A rate cut does not help
Marc Faber, in a recent conversation with The Economic Times, was not too keen on a rate cut when asked whether India’s central bank was likely to reduce rates soon.
This was in line with his outlook on India’s economy, where he believes that broader based economic growth would put India in good stead, even if the pace of economic growth is lower than targeted.
India’s central bank – the Reserve Bank of India – maintained status quo on the repo rate in its February meeting. This had surprised financial markets which were expecting a cut due to the expected negative impact of demonetization, and growing inflation.
So what matters to Marc Faber?
Instead of seeing the central bank cut the repo rate, Marc Faber would prefer to see a stronger rupee, which he thinks is a more desirable prospect to the average Indian.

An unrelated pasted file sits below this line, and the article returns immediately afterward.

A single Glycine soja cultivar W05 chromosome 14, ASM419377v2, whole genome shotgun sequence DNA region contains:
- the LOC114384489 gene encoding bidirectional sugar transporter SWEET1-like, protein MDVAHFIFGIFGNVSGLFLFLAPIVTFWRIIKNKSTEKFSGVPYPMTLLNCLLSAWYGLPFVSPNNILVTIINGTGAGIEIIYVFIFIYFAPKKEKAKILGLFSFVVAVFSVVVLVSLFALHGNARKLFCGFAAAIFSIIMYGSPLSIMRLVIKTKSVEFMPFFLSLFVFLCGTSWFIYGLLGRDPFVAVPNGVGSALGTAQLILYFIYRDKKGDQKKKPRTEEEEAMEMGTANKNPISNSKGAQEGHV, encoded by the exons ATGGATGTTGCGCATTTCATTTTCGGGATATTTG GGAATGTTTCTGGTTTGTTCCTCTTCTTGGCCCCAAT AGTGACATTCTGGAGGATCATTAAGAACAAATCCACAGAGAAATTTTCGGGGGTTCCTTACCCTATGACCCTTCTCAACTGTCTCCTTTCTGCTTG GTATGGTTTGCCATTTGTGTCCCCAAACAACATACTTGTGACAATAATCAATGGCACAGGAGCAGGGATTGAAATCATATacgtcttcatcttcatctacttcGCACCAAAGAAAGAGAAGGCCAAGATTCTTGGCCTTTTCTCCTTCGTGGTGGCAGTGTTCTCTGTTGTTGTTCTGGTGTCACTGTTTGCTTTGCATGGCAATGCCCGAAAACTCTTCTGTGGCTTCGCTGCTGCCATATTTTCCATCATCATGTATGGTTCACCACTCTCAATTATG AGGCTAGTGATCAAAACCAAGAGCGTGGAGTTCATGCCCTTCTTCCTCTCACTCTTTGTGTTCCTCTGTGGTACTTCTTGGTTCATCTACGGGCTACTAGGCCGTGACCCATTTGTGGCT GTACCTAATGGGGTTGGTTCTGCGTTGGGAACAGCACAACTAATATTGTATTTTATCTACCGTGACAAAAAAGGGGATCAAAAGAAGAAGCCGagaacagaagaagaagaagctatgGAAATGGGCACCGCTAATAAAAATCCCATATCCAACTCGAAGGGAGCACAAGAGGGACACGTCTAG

The Indian rupee declined by 3% to INR 68.7 per USD in the days following Donald Trump’s victory on November 8. It has risen above 67 per USD as of February 10.
A strong rupee is helpful in keeping the import bill in check as fewer dollars are spent on paying for international goods. Given India’s high crude oil imports, which form a third of total imports, a strong rupee can keep government finances in check. The government then gets more to spend on public utilities and social schemes, which ultimately benefit the ‘average Indian’ he was referring to.
However, his view on rate cuts appears a bit restricted. A rate cut in October 2016, followed by demonetization, has driven down lending rates in India and improved monetary transmission. Consumers looking for loans have benefited from the decline.
In addition to India, Marc Faber was bullish on emerging markets as an asset class. Let’s look at his views in detail in the next article.